The current industry concentration ratio is 85 percent but if you look at the industry in the early 2000s, it had a four-firm concentration ratio of 45 percent. That is why I say “industry” has a four-firm concentration ratio of 85 percent.
With the current industry concentration ratio, an industry with four firms is going to have more than twice as many people in it as one with two firms. If you divide the total number of people in the industry by the total number of people in the industry, you get an industry having a four-firm concentration ratio.
This is just one of those things that seems counterintuitive, but it is indeed true. The reason that this is counterintuitive is because one firm is able to have almost twice as many workers as another. As a result, the industry in which they are the dominant firm is going to be much healthier than the industry in which they are the least viable firm.
The number of industries in the U.S. that have four-firm concentration ratios fall into three categories: small firms, midsize firms, and large firms. The industry in which a firm is the dominant firm is much healthier than the industry in which they are the least viable firm.
It’s true that companies with higher concentration ratios have more workers so they need to pay a higher wage to attract and retain the same number of workers, but it’s also true that firms with higher concentration ratios are less effective at paying workers the right wages for the right jobs. They are also less effective at keeping job candidates in the field. Small and midsize firms have higher concentration ratios because they have fewer employees and so their wages are higher.
One reason you see this four-firm concentration ratio is because of the increasing complexity of the industry itself. The number of employees in a firm is directly related to the number of decisions they need to make. If a firm does everything correctly, it can hire and retain a higher number of employees than a firm that is just one-third as competent.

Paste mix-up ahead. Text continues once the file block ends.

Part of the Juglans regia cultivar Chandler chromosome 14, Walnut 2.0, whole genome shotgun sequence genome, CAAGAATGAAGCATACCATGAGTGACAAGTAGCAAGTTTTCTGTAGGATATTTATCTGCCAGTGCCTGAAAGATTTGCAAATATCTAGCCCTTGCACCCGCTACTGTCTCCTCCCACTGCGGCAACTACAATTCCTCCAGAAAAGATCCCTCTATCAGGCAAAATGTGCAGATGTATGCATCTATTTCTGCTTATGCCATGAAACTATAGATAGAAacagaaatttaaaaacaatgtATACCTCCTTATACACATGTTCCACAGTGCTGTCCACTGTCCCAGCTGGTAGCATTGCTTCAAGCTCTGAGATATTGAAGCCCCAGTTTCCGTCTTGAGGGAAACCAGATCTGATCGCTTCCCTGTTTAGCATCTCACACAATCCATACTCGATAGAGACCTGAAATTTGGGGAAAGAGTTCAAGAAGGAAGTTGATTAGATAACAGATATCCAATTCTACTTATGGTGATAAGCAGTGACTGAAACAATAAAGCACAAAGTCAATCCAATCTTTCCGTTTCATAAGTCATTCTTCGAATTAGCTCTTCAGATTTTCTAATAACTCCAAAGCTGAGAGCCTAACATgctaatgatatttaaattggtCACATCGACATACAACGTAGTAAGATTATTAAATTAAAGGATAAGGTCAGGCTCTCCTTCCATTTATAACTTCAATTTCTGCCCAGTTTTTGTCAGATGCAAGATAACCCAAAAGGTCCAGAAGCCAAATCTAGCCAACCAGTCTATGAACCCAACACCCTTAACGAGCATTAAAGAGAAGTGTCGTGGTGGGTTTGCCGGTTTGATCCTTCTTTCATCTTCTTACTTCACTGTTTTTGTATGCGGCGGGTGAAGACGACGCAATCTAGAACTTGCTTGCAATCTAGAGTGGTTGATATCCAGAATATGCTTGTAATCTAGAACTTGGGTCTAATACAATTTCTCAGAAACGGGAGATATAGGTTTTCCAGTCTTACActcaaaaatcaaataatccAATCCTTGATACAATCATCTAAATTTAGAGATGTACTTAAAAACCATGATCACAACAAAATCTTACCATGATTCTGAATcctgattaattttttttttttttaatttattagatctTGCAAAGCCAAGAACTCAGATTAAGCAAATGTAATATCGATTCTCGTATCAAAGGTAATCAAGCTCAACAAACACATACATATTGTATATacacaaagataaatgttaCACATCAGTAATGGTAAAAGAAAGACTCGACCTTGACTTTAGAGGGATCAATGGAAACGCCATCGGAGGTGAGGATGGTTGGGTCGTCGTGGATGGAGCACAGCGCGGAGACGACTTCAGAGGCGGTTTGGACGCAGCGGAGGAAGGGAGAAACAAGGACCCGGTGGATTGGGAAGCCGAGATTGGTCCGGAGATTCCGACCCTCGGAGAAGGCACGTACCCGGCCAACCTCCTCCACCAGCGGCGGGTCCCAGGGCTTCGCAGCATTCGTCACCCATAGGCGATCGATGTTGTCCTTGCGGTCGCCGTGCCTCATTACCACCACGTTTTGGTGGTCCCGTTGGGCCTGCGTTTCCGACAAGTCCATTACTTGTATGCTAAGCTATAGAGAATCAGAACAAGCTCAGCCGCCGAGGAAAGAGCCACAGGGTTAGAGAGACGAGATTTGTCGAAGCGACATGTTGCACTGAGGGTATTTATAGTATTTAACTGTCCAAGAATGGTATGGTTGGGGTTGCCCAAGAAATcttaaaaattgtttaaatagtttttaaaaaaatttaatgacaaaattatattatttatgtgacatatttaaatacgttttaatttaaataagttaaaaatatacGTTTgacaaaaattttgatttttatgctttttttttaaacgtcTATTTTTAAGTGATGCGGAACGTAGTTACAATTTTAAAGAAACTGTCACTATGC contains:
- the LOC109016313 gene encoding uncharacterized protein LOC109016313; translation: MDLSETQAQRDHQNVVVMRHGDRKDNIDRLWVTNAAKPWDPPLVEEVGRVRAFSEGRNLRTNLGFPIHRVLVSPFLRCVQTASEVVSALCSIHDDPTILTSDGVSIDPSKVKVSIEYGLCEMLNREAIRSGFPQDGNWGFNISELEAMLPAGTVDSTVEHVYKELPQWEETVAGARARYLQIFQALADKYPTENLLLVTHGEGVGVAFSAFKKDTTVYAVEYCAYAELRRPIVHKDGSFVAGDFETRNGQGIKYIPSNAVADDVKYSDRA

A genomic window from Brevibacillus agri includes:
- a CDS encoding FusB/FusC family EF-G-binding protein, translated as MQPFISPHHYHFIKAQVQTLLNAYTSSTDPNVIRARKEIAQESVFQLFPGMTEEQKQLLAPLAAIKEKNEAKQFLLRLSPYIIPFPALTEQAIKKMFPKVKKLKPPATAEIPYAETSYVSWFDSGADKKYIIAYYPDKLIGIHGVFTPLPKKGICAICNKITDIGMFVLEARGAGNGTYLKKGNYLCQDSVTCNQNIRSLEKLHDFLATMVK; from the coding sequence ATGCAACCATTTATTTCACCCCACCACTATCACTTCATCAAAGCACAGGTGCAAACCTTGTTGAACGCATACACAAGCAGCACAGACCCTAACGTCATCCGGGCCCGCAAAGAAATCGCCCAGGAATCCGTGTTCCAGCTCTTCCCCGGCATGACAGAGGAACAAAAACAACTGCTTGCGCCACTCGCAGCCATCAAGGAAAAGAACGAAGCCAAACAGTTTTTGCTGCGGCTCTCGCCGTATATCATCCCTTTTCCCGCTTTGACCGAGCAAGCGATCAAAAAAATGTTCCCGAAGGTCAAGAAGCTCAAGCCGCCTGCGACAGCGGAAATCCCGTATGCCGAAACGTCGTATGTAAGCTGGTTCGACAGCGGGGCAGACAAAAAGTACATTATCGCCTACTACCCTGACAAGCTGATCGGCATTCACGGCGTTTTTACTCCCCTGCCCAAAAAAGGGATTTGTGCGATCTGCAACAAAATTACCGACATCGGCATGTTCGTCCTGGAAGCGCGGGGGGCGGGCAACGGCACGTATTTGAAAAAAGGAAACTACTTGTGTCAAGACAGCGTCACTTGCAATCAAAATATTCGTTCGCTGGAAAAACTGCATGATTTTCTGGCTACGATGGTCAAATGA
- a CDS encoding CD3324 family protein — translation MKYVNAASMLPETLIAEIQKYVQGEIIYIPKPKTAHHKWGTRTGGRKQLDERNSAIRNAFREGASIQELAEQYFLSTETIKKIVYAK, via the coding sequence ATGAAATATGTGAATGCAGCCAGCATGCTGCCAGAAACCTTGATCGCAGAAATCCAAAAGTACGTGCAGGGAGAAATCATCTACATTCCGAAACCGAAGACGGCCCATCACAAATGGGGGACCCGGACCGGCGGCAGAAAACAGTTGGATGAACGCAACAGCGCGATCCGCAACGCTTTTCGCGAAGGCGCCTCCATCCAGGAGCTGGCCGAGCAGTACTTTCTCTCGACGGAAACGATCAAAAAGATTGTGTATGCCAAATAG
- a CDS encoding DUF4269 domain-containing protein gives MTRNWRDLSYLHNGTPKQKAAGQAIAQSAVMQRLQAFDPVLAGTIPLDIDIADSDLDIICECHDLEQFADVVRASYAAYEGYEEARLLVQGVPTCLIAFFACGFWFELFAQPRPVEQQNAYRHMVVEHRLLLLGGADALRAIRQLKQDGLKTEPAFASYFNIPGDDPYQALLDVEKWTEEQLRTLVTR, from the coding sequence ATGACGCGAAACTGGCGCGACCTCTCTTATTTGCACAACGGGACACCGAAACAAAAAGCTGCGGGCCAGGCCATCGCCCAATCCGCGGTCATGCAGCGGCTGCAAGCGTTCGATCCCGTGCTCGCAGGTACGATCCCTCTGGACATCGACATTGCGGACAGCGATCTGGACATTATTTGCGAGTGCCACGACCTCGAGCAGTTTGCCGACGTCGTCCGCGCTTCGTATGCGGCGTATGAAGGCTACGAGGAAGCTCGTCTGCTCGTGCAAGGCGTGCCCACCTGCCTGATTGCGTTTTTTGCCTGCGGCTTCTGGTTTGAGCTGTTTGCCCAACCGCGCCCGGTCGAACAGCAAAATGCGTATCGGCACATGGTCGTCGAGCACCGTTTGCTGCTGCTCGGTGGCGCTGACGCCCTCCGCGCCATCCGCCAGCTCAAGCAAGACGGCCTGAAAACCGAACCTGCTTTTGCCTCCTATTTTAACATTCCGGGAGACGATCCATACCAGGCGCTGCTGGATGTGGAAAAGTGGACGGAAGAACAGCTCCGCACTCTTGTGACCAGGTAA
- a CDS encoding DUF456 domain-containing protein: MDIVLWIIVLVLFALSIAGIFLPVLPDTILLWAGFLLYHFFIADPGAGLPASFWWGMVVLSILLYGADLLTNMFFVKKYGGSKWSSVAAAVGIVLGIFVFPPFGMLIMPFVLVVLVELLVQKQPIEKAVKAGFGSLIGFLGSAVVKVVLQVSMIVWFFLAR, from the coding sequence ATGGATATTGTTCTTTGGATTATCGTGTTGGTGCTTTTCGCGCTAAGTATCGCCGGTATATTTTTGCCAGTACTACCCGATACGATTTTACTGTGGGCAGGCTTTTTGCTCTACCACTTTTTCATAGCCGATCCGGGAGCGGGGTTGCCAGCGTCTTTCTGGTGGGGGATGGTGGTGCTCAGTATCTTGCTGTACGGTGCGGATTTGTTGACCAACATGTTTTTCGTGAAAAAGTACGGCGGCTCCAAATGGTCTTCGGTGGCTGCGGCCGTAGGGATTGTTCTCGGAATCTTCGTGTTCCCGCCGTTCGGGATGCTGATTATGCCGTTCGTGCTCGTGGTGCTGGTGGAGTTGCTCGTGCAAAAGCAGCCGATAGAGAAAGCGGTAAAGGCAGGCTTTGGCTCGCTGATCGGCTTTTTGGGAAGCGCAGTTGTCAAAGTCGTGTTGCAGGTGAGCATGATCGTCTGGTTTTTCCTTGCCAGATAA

While it isn’t a perfect correlation, it is true that the number of employees in a firm is directly related to the number of decisions it needs to make. That is, if a firm’s employees are all doing the same thing, they all need to make the same decisions. If a firm needs to hire and retain a higher number of employees, it will require a larger number of decisions to hire and retain that particular employee.
Companies that hire and retain a larger number of employees are also more likely to be profitable. In fact, a four-firm concentration ratio is one of the most important factors in determining whether a company will make money or not.
An industry that has a four-firm concentration ratio of 85 percent is one that hires a larger number of employees than it retains, and that is a company that will have high employee turnover. For example, a company that had three employees last year would need to hire another employee, and that employee would need to be replaced.
A two-firm concentration ratio is one where a company hires the same number of people as it retains. For example, a company that had two employees last year would need to hire two more employees, and that employee would replace the two that were already hired.